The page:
Errors that Occur in Radiological Scans

While we don’t like to think of them happening, it’s true that radiological errors do happen on a regular basis, in fact, much more often than we realize. Some of them are not reported and even those that are reported go by without any action being taken. Mistakes and errors occur more during interpretation of scans rather than during their reading, and this is because:

• The human eye and sense of judgment are unable to keep pace with the rapid advances that are taking place in medical technology, especially in diagnostic tools.

• Different radiologists and medical professionals read results differently, leading to varying interpretations of radiological scans that were taken with similar technology.

• The level of knowledge of most radiology trainees is inadequate and their training incomplete.

• Some errors occur because of poor techniques and carelessness in obtaining and reviewing radiographs.

• And in the worst case scenarios, errors occur because of patient-scan mix ups where the negligence of healthcare professionals leads to one patient’s scan report being confused with another’s. This could happen because the reports were labeled wrongly or because the medical professional was just plain careless.
Radiological errors end up being costly not just for the patients who lose their health and even their lives because of misdiagnosis and wrongful surgeries, but also for the medical profession as a whole. The rising number of medical malpractice suits that are being filed cost the healthcare industry millions of dollars as well as its reputation – instead of saving lives, errors are contributing to ruining them.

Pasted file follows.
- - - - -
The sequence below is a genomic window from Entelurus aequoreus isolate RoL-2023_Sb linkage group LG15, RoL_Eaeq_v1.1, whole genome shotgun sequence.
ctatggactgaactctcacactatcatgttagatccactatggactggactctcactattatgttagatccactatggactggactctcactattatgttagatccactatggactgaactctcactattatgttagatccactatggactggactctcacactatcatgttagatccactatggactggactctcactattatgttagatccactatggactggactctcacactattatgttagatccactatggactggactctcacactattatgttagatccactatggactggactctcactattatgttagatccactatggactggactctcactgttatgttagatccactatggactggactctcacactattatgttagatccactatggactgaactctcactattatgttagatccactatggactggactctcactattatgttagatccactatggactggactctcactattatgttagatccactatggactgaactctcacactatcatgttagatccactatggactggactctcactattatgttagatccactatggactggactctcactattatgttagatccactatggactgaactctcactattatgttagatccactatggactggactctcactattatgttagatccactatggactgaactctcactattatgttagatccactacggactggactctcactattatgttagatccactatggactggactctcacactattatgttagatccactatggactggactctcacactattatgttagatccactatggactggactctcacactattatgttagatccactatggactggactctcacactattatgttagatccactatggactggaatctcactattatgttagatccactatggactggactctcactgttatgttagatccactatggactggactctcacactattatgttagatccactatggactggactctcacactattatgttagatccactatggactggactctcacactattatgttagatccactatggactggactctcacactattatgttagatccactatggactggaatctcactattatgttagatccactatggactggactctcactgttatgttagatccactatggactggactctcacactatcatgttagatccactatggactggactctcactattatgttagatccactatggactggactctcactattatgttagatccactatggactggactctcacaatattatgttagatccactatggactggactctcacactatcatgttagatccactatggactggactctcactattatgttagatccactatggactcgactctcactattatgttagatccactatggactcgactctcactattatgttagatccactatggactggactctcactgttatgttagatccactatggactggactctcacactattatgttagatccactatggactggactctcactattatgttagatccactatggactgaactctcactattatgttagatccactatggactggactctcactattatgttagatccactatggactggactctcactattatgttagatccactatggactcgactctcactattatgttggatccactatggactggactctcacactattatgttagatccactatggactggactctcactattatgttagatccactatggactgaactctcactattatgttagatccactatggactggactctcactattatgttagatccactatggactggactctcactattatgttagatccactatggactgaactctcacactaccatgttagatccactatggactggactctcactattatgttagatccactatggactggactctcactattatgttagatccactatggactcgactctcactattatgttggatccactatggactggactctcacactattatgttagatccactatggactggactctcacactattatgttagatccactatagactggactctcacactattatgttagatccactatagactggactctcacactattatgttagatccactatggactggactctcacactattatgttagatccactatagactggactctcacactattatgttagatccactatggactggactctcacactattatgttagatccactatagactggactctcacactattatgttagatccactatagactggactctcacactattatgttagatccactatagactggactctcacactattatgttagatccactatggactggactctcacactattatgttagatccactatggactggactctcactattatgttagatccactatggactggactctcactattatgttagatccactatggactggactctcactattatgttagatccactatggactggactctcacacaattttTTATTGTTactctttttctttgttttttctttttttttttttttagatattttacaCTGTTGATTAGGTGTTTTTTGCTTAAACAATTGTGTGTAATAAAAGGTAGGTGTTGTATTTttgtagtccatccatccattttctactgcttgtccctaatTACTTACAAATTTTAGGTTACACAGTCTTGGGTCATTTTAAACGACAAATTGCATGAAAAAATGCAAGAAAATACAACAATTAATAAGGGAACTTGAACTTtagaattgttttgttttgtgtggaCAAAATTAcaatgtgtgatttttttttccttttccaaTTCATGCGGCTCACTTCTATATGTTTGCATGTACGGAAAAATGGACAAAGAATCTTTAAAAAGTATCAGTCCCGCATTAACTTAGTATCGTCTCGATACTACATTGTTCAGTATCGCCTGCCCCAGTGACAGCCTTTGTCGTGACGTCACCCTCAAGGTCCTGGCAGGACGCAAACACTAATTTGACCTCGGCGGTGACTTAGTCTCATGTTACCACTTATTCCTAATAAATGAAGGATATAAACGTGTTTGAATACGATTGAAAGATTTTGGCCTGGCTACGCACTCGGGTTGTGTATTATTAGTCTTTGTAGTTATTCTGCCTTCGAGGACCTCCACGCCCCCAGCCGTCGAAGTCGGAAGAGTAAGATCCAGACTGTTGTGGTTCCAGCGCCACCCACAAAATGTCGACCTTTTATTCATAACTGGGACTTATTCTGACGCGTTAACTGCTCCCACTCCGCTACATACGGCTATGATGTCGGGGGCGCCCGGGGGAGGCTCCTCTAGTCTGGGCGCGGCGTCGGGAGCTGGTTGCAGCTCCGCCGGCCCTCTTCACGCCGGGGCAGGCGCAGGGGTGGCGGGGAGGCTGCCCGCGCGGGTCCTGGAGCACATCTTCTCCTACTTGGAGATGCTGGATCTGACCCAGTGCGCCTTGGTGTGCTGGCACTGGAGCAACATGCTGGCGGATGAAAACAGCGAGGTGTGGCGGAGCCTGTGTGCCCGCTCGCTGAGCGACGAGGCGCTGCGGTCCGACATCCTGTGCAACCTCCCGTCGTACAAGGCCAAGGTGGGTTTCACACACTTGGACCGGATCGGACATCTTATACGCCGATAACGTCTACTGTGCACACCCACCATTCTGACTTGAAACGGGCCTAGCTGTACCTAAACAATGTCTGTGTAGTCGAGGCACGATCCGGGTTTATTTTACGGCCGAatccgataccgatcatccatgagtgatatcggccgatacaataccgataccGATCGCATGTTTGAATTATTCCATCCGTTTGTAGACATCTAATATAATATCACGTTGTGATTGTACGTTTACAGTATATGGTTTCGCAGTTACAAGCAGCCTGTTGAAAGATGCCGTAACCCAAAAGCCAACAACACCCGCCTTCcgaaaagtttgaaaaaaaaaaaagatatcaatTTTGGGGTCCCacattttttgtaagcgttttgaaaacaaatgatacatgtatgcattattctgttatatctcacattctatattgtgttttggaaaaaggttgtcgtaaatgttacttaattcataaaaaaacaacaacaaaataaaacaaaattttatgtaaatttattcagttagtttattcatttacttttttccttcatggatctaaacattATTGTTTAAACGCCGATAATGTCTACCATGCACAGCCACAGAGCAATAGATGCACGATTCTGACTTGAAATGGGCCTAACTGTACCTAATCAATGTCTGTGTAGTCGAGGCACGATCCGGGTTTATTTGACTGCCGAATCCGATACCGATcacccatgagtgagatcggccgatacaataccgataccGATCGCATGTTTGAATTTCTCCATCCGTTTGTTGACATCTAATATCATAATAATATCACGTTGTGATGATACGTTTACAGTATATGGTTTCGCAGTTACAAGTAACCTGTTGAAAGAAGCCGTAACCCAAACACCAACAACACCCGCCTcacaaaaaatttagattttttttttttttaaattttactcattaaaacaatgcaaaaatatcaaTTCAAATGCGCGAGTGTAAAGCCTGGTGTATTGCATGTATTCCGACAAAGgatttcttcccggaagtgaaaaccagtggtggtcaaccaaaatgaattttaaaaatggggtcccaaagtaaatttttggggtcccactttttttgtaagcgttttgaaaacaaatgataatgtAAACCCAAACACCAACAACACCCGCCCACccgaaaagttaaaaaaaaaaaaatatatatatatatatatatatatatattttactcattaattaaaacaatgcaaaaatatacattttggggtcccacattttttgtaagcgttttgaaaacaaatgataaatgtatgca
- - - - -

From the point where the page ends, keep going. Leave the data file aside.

This makes it imperative that efforts be made to bring down the incidence of errors in the field of diagnosis and radiology. And one way to reduce the occurrence of errors is to use computers to analyze results, especially in places where image details can be described accurately and completely. Even though these ideas are put forward, they are hardly feasible in the present day or even at any point in the near future. This means that errors can be brought down only through adequate training and standardization of methods and techniques.

This post was not written by Frith Law Firm attorneys but by Shannon Wills, who writes on the topic of x ray tech schools. She welcomes you comments at her email id: or her blog –

About the author

Dan Frith

Dan Frith has over 25 years of experience representing individuals and families in cases of medical malpractice throughout Virginia. He has been named "Best Medical Malpractice Attorney" by Roanoker Magazine and is a member of the Million Dollar Advocates Forum. To speak with Dan, contact him by email at

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